Come and See the Natural Beauty of Jordan's "Lost City"
tattoo down the Siq, a sinuous half-mile stretch of canyon.
Dusk drips down the walls. Gods squat in the shadows. Ancient
desert lords hacked into the scarlet sandstone. We cower to them, alone
A man on as horse at Petra.
tak-a-TAK, TAKKA, TAKKA, TAKKA-tak. Like typewriter keys, punched
hard in desperation, the hoof claps echo, cascade, and consume
all other sound. My life shrinks to this simple truth: nightfall
in a narrow rift. I am cornered in an alien and unfathomable
land. The beats signal danger. Takka-TAK.
rider charges past, leather coat tails aflap, silk neck scarf
tonguing the breeze. His hands grip the reins. His feet plant
solidly on the horse's saddle. "Oh my God," my friend
murmurs, clutching my dusty arm, "That's Indiana Jones!"
comment is high comedy, so near the grand cliff-shrine that
Harrison Ford theatrically toppled in The Last Crusade. We collapse
in giggles, two American women in the Middle East. Here despite
the nearby war. Despite the "honor" killings. Despite
the headscarves that we can't ever condone, however culturally
conscious or politically correct we grow.
about this nation eludes us, and so it should. The Hashemite
Kingdom of Jordan is just 57 years old, but its history trails
back to the Bible — and beyond. This country boasts Lot's salty
spouse, the baptism pool of Christ and the mountain where Moses
first glimpsed the Promised Land. The first Islamic dynasty,
the Umayyads, built palaces beside the bayt shar, the goat-hair-tent
homes of their nomadic cousins.
bagpipers perform in the restored Roman amphitheater at
Petra, the country's archaeological diva, is an easy study.
The terrain — great swirls, lumps and crags of sunset-hued stone,
slicked by wind and water - has the piquant beauty of the Grand
Canyon. The Siq (pronounced "seek") snakes through
a half-mile massif that towers 250 feet high. Its mouth kisses
the Pharaoh's Treasury, the Khaznat Far'oun, a glorious confusion
of East and West, deservedly one of the world's most famous
The ancient Arabs etched buildings into the chasm beyond. Greco-Romanesque columns chipped out here, a Christian monastery there, tombs everywhere. This oasis once housed 30,000 people, though only six inches of rain fell each year. They grew rich, catering to the spice and silk caravans crossing the vast, kitty litter-like grit of the Syrian Desert.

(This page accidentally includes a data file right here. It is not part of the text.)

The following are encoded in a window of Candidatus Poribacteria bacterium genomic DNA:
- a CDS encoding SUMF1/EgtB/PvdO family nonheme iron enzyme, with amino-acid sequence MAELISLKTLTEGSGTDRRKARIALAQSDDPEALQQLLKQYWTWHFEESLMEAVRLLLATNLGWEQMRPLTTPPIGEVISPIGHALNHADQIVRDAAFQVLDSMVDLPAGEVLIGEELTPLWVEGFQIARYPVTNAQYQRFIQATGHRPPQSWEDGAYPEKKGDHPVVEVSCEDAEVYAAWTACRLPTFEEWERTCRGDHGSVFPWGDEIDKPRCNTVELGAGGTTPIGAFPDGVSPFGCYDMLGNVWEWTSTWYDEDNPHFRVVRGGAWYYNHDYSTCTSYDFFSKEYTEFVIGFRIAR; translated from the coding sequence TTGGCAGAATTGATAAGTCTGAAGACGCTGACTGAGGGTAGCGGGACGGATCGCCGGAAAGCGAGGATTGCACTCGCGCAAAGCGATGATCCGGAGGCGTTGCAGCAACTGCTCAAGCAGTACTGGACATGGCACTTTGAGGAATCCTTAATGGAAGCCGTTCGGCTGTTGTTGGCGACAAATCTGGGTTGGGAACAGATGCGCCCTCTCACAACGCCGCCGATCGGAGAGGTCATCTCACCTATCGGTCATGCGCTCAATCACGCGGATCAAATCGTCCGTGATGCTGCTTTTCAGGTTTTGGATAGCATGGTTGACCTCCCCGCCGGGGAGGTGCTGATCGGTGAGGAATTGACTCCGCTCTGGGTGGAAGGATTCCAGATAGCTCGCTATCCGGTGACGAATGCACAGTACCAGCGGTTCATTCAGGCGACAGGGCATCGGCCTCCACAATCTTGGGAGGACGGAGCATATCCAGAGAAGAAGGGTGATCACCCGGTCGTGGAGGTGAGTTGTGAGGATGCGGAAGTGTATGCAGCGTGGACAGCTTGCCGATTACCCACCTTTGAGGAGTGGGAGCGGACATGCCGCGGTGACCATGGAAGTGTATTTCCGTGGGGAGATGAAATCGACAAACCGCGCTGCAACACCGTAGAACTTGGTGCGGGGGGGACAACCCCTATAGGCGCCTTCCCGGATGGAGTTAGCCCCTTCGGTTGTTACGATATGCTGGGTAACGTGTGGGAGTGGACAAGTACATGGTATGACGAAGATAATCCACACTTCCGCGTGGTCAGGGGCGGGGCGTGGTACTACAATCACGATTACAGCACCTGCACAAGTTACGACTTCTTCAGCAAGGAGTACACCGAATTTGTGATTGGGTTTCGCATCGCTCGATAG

Petra is intoxicating: art and natural beauty wrought wide-screen
with all the spiritual wallop of Sedona or Stonehenge. But its genius is in the Bedouin. The Bdul still swarm over their ancestral home. They peddle camel rides and coffee laced with cardamom. They shout and sing and sell trinkets under embroidered canopies.
Cook fires blacken crannies in the rock. Goats graze in the scrubby slopes, studded with cacti and cedar trees. Footsteps crush eggshell-shards of Nabataean pottery, fired over 2,300 years ago during the Semitic empire's heyday.
UNESCO evicted the Bdul from Petra in 1985. They work at the site now, , but sleep in a nearby village.
The women inscribe inky kohl around their eyes, dipping silver toothpicks into camel-bone compacts. The men knot their turbans - the red-checked Jordanian kaffiyeh -tight against the gorge's gusts. Children race donkeys up and down the snaggle-toothed scarlet amphitheater.
"They are the preservers of knowledge, of birds, of animals, of flash floods," points out Patricia Bikai, an American archaeologist who studies Petra. "They grew up in tents there. They know more about my excavation than I do."
UNESCO evicted these Bedouin in 1985, when it designated the park as a world heritage site. No more children would be born in Nabataean tombs under the gaze of the goddess Hayyan.
Squeezed into Umm Seyhoun, a modern village, they resent the concrete cubicles. Home by day, displaced by night, the Bdul time-share their past. Discarded mattresses and snarls of blankets show that many sneak back to sleep. Petra sprawls over 400 square acres, so disappearing is as easy as stepping in camel dung.
In fact, the city itself was lost once. Earthquakes destroyed the desert stronghold in 393. Sand smothered its bones. By the 13th century, only the Bedouin remembered these caves and their poetic depths. A Swiss explorer, Jean Louis Burckhardt, wandered here in 1812, unearthing the "rose-red city half as old as time," as the theologian John William Burgon famously dubbed it.
An Arab proverb stresses: "for every glance behind us, we have to look twice to the future." Petra's future involves a $5.6 million Swan-style visitors' center makeover in 2006. Pine and olive seedlings will sprout into shady groves, binding the sifting desert soil. Its guardians will recycle wastewater, thanks to a $27m scheme, aided by the World Bank. Limited access, for tourists and Bedouin alike, will preserve Petra's marvels, but at a price. This site, so vital, may slip into a dusky half-life.
Jordan has many other delights: the briny Dead Sea and its salt encrustations, Crusader forts, the indigo Gulf of Aqaba, and the city of Madaba's elaborate mosaics. See the slender oryx, white Arabian antelopes, that have been rescued from extinction, tribal pipes wailing in the Roman amphitheater at Jarash, and backgammon battles in cafes and great spice sacks in Amman's outdoor market, the suq. See the moonscape of Wadi Rum, which T.E. Lawrence dubbed "vast, echoing and God-like".
One scene frames the Hashemite Kingdom: a moment in the Siq, poised between stone and sky, dark and light, awe and laughter.
The ruins are dead. Long live the ruins.
If You Go...
Jordan Tourism Board
P.O. Box 830688
Amman, Jordan 11183
Phone : + 962 6 5678444